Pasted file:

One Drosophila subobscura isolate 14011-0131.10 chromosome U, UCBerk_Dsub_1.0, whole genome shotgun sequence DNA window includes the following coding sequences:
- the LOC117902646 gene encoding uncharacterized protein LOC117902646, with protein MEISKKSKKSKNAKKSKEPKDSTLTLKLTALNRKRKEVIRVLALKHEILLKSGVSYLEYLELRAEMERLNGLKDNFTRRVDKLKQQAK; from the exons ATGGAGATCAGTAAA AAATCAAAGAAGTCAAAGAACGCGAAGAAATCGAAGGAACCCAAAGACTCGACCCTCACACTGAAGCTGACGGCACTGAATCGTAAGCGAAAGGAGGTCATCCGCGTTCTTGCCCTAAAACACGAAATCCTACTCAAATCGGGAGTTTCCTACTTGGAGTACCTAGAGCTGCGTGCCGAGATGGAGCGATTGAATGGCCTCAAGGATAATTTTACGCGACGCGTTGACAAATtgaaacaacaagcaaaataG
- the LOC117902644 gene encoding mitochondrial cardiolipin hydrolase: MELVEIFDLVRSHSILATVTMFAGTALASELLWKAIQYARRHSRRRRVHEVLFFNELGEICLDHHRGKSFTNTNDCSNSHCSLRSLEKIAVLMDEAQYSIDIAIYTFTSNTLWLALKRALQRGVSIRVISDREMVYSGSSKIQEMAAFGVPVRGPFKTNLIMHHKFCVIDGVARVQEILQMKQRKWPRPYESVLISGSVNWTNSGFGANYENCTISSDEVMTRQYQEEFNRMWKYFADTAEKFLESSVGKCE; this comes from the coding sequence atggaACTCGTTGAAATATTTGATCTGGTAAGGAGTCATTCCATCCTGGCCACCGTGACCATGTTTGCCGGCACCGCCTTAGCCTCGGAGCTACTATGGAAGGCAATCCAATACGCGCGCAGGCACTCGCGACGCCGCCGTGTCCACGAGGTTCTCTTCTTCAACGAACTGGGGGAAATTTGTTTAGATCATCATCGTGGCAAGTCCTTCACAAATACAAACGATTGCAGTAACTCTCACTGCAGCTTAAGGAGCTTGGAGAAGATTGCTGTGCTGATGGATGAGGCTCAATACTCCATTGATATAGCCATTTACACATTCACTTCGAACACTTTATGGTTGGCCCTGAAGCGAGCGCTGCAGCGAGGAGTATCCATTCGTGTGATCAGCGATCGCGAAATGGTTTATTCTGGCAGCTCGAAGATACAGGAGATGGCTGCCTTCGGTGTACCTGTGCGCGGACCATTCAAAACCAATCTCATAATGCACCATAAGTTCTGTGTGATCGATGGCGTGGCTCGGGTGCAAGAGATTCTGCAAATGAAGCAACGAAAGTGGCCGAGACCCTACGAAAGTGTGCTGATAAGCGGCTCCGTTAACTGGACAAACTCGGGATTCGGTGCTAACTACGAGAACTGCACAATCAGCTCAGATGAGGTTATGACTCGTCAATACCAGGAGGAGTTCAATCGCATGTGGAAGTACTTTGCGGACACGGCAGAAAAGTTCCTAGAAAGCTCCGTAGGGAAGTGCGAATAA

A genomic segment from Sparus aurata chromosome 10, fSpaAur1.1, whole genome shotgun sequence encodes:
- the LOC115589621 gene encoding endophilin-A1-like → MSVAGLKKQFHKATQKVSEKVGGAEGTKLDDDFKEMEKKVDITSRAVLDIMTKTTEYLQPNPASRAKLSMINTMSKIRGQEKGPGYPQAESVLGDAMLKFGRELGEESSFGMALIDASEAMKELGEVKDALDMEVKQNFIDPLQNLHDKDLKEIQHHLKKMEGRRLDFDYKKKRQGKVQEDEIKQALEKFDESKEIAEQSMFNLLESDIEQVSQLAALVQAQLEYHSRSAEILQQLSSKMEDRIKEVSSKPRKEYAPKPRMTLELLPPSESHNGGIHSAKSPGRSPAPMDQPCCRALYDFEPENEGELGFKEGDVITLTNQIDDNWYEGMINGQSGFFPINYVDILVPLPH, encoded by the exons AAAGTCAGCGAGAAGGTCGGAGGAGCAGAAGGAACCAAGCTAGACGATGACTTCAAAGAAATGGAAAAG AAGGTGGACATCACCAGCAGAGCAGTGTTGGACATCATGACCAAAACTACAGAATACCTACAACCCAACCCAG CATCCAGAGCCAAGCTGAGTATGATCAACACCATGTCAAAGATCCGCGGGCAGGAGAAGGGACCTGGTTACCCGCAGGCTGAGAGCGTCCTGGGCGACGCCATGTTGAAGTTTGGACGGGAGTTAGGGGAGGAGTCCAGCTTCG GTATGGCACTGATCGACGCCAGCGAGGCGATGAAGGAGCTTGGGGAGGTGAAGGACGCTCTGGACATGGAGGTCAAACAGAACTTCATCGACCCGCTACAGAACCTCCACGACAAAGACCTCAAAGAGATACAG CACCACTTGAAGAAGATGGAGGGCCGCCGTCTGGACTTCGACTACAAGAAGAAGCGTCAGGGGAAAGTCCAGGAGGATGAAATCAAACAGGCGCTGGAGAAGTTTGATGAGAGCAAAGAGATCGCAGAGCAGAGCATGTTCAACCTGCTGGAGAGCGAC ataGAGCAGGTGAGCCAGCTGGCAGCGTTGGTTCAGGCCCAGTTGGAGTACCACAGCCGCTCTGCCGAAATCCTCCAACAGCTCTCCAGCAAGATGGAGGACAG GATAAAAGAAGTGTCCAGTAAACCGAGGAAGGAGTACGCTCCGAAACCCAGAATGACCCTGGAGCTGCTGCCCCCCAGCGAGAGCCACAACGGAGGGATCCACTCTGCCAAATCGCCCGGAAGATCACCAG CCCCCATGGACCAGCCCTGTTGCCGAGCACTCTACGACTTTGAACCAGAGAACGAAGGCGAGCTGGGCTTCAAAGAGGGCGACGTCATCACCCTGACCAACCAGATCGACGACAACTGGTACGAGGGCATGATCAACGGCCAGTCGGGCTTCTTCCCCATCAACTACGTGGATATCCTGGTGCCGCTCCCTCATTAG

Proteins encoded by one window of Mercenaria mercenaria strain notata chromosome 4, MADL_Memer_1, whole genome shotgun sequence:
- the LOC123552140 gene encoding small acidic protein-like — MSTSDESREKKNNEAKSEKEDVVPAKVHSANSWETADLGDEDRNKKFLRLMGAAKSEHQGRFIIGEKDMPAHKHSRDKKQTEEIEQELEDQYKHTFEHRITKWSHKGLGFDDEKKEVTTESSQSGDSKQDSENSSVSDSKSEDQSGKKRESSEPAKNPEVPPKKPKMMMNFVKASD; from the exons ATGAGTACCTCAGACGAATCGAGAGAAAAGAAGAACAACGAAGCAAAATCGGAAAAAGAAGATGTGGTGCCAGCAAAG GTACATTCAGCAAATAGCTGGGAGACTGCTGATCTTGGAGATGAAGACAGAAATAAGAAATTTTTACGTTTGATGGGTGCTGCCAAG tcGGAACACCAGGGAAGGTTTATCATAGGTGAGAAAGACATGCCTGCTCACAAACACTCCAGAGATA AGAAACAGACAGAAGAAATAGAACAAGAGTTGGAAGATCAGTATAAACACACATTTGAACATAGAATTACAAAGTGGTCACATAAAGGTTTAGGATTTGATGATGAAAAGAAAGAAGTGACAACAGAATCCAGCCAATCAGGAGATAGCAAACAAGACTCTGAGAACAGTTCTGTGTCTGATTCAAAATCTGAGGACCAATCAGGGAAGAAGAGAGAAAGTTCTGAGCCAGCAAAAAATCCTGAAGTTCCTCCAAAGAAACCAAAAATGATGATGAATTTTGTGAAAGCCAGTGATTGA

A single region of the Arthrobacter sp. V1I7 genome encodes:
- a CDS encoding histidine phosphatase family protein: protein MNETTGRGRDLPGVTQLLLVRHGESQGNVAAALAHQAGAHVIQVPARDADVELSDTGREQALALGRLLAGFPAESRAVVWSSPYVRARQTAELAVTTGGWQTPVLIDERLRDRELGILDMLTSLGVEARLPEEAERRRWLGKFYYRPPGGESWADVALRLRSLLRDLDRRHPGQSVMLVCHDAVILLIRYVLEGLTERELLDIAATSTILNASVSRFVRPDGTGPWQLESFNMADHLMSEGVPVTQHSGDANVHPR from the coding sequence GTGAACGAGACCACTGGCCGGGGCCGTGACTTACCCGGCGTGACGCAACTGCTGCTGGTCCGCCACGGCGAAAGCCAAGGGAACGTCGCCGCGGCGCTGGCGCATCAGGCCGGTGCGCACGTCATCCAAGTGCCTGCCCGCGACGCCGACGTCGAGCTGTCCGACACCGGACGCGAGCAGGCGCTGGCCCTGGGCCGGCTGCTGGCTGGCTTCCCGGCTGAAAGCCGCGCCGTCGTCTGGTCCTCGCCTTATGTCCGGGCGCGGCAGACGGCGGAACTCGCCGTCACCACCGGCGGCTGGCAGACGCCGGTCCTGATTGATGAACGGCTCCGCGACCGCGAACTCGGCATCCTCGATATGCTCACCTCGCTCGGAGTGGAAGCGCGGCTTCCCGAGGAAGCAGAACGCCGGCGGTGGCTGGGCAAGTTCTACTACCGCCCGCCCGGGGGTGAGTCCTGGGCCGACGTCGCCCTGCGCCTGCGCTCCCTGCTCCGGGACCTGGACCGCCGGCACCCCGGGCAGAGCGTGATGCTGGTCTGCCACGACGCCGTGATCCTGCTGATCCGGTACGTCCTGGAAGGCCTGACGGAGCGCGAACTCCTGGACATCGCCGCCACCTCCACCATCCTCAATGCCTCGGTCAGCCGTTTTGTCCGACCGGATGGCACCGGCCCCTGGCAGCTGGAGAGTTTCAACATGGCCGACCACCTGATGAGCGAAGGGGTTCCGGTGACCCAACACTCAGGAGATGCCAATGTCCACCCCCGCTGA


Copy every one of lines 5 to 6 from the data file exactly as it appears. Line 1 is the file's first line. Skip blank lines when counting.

- the LOC115589621 gene encoding endophilin-A1-like → MSVAGLKKQFHKATQKVSEKVGGAEGTKLDDDFKEMEKKVDITSRAVLDIMTKTTEYLQPNPASRAKLSMINTMSKIRGQEKGPGYPQAESVLGDAMLKFGRELGEESSFGMALIDASEAMKELGEVKDALDMEVKQNFIDPLQNLHDKDLKEIQHHLKKMEGRRLDFDYKKKRQGKVQEDEIKQALEKFDESKEIAEQSMFNLLESDIEQVSQLAALVQAQLEYHSRSAEILQQLSSKMEDRIKEVSSKPRKEYAPKPRMTLELLPPSESHNGGIHSAKSPGRSPAPMDQPCCRALYDFEPENEGELGFKEGDVITLTNQIDDNWYEGMINGQSGFFPINYVDILVPLPH, encoded by the exons AAAGTCAGCGAGAAGGTCGGAGGAGCAGAAGGAACCAAGCTAGACGATGACTTCAAAGAAATGGAAAAG AAGGTGGACATCACCAGCAGAGCAGTGTTGGACATCATGACCAAAACTACAGAATACCTACAACCCAACCCAG CATCCAGAGCCAAGCTGAGTATGATCAACACCATGTCAAAGATCCGCGGGCAGGAGAAGGGACCTGGTTACCCGCAGGCTGAGAGCGTCCTGGGCGACGCCATGTTGAAGTTTGGACGGGAGTTAGGGGAGGAGTCCAGCTTCG GTATGGCACTGATCGACGCCAGCGAGGCGATGAAGGAGCTTGGGGAGGTGAAGGACGCTCTGGACATGGAGGTCAAACAGAACTTCATCGACCCGCTACAGAACCTCCACGACAAAGACCTCAAAGAGATACAG CACCACTTGAAGAAGATGGAGGGCCGCCGTCTGGACTTCGACTACAAGAAGAAGCGTCAGGGGAAAGTCCAGGAGGATGAAATCAAACAGGCGCTGGAGAAGTTTGATGAGAGCAAAGAGATCGCAGAGCAGAGCATGTTCAACCTGCTGGAGAGCGAC ataGAGCAGGTGAGCCAGCTGGCAGCGTTGGTTCAGGCCCAGTTGGAGTACCACAGCCGCTCTGCCGAAATCCTCCAACAGCTCTCCAGCAAGATGGAGGACAG GATAAAAGAAGTGTCCAGTAAACCGAGGAAGGAGTACGCTCCGAAACCCAGAATGACCCTGGAGCTGCTGCCCCCCAGCGAGAGCCACAACGGAGGGATCCACTCTGCCAAATCGCCCGGAAGATCACCAG CCCCCATGGACCAGCCCTGTTGCCGAGCACTCTACGACTTTGAACCAGAGAACGAAGGCGAGCTGGGCTTCAAAGAGGGCGACGTCATCACCCTGACCAACCAGATCGACGACAACTGGTACGAGGGCATGATCAACGGCCAGTCGGGCTTCTTCCCCATCAACTACGTGGATATCCTGGTGCCGCTCCCTCATTAG

Proteins encoded by one window of Mercenaria mercenaria strain notata chromosome 4, MADL_Memer_1, whole genome shotgun sequence: